Wolbachia dengue-fighting study completed, 50% suppression rate noted, phase 2 to start next year: NEA

The study showed that 50 per cent fewer adult mosquitoes were found in sites where male Wolbachia-Aedes mosquitoes were released, compared with sites where no Wolbachia-Aedes mosquitoes were released.
The study showed that 50 per cent fewer adult mosquitoes were found in sites where male Wolbachia-Aedes mosquitoes were released, compared with sites where no Wolbachia-Aedes mosquitoes were released.PHOTO: ST FILE

SINGAPORE - The first phase of a study on Wolbachia-bacteria-carrying mosquitoes has been completed, with successful suppression of half the targeted Aedes aegypti population observed during the study, the National Environment Agency (NEA) said on Friday (Dec 8).

In October last year, NEA started the first phase of the field study at Braddell Heights, followed by Tampines West and Nee Soon East a month later.

When male mosquitoes carrying the naturally occurring Wolbachia bacteria mated with female mosquitoes, the bacteria caused the females to produce eggs that did not hatch.

The aim of this was to reduce the Aedes aegypti population, which transmits the viruses that cause dengue fever. These mosquitoes also carry the chikungunya and Zika viruses.

Phase 1 of the study has met its objectives and a second recommended phase will commence in the second quarter of next year, NEA said.

Phase 1 of the study showed that Wolbachia technology has the potential to suppress the Aedes aegypti mosquito population, as half of the Aedes mosquito eggs collected from release sites did not hatch.

This demonstrates that the released male Wolbachia-Aedes mosquitoes had successfully competed with the urban male mosquitoes and mated with some of the urban Aedes aegypti females.

Also, there were 50 per cent fewer adult mosquitoes found in sites where male Wolbachia-Aedes mosquitoes were released, compared with sites where no Wolbachia-Aedes mosquitoes were released.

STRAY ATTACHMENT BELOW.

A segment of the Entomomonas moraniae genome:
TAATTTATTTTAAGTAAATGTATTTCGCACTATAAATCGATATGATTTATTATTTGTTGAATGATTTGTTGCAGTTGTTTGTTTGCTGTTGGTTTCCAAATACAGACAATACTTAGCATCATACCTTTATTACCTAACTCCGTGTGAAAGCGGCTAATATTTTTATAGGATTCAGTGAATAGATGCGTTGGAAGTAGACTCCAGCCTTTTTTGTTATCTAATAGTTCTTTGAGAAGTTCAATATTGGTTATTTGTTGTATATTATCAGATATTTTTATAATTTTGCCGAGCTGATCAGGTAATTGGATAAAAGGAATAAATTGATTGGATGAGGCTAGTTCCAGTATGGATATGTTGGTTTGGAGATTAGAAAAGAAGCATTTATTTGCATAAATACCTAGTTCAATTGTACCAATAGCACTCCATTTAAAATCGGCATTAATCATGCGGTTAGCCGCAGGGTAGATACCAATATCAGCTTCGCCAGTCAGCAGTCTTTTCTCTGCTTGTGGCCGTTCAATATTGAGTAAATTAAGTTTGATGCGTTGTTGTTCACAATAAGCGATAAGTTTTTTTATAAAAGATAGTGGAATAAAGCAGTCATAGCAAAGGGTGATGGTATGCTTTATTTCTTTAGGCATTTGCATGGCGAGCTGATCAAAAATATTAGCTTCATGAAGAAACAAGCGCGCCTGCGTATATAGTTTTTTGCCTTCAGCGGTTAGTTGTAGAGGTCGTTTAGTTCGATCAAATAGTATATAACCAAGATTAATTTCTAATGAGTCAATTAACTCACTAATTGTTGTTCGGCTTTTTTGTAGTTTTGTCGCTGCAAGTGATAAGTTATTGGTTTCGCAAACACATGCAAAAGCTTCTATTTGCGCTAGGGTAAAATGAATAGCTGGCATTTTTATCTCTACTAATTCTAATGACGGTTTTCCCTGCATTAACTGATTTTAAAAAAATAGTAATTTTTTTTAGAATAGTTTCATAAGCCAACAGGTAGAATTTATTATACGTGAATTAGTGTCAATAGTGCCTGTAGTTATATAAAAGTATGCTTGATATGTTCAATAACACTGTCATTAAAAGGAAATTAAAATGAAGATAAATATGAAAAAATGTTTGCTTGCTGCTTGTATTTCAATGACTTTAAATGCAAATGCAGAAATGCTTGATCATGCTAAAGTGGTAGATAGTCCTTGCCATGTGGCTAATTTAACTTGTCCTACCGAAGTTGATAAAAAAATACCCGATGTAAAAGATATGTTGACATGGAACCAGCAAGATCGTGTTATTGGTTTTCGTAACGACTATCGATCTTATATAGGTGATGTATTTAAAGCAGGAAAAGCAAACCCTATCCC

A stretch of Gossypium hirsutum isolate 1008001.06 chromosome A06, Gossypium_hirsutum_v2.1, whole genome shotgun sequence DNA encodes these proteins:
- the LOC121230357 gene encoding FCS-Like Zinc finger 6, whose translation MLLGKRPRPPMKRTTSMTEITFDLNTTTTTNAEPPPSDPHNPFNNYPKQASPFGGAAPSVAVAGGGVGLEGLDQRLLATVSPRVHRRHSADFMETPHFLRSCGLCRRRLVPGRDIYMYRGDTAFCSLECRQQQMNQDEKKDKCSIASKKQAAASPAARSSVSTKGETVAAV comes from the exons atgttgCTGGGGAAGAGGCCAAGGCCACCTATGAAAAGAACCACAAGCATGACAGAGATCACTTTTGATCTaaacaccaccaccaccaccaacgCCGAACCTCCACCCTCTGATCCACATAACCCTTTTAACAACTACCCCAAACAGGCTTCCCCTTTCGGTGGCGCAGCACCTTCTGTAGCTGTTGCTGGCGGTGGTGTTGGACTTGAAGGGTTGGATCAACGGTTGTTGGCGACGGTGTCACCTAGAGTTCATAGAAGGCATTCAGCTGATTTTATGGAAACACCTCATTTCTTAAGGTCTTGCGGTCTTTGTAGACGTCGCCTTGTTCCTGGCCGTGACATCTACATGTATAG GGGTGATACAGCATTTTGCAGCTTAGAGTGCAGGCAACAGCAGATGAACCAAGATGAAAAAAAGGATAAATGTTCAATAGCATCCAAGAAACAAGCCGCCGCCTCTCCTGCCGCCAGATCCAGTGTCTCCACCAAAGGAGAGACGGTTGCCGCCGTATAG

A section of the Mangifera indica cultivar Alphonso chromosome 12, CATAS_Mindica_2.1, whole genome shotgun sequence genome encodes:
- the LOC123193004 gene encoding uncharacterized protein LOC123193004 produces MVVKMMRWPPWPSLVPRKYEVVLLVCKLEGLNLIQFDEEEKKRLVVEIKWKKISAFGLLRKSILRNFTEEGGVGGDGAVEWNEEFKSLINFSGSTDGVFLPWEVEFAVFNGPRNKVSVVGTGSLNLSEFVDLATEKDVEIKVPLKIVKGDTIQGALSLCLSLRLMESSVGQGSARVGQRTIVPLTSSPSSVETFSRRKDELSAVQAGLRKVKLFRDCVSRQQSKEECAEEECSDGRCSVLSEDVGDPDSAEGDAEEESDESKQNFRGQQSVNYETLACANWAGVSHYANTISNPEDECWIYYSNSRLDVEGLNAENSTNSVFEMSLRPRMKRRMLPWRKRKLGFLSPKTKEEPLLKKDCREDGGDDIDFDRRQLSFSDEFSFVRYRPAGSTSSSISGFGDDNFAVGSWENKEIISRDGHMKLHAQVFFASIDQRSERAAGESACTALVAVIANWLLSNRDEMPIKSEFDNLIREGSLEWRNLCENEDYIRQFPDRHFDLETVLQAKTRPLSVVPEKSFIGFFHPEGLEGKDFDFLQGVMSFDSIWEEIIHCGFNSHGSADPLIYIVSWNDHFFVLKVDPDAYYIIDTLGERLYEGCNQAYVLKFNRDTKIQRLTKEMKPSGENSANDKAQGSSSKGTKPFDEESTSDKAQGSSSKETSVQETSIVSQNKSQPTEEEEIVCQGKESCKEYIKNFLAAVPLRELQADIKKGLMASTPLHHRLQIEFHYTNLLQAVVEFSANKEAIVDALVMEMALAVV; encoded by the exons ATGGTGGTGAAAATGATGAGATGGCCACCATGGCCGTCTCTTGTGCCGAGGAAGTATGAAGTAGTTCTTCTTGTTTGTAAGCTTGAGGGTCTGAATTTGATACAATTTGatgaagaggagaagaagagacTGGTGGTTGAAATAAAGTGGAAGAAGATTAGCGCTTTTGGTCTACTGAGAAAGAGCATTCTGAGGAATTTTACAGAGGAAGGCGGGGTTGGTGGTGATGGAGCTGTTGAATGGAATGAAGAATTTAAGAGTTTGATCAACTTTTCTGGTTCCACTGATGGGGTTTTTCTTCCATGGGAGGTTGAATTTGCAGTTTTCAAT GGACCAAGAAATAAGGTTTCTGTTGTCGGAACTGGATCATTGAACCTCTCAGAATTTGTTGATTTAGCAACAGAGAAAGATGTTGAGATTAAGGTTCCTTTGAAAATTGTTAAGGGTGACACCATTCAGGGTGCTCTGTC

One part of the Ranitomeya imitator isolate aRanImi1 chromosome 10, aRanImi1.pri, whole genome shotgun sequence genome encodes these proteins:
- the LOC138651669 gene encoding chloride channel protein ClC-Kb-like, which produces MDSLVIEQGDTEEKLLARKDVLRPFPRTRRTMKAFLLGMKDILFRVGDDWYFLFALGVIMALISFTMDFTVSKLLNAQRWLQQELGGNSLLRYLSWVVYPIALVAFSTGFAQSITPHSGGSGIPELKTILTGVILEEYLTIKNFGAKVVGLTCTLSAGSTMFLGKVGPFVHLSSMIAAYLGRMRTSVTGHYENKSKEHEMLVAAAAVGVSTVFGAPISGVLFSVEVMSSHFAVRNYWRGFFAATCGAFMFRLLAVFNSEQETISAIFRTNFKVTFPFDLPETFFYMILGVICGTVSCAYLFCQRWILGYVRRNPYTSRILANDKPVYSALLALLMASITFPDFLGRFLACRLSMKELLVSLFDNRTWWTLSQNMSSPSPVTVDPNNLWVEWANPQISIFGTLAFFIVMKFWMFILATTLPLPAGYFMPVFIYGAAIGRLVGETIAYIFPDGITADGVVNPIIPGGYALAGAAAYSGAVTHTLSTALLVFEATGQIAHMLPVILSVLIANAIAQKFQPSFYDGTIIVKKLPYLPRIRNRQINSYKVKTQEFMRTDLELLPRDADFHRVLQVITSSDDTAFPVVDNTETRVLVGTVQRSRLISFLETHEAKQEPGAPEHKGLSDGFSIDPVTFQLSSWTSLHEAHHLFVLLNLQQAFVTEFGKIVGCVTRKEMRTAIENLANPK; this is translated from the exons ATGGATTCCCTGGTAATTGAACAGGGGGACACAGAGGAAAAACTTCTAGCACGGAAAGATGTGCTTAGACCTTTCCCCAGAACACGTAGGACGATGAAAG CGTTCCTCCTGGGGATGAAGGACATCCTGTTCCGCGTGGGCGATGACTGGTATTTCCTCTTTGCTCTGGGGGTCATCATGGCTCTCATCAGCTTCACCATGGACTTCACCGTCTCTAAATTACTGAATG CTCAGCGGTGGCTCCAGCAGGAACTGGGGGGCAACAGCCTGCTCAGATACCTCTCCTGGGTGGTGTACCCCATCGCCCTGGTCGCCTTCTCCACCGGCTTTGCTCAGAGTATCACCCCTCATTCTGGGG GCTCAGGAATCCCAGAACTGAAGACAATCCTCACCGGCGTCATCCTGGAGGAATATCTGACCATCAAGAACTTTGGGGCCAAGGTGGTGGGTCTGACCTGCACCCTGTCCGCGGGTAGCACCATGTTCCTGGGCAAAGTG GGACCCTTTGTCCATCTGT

The completed study has also highlighted challenges that are unique to Singapore's high-density and high-rise urban landscape, NEA said.

There are two ecological challenges unique to Singapore's conditions that should be addressed to increase effectiveness of future trials: The first is the ease with which Aedes aegypti mosquitoes moved from surrounding areas into the release sites, reducing the suppression effect of Wolbachia-Aedes. The second is the high Aedes mosquito density on high floors of some blocks, where not enough male Wolbachia-Aedes mosquitoes can reach.

The study also collected data on how high and far the male Wolbachia-carrying Aedes aegypti mosquitoes can fly, how long they live and their mating competitiveness in actual field conditions.

NEA has been advised to conduct further field studies to strengthen its planning for the subsequent suppression trial.

NEA said in its statement on Friday that the Wolbachia technology, if proven effective, will further strengthen its capabilities to tackle dengue and other mosquito-borne diseases.

"This is especially crucial as higher global temperatures resulting from climate change can have an impact on the spread of mosquito-borne diseases and public health," said NEA.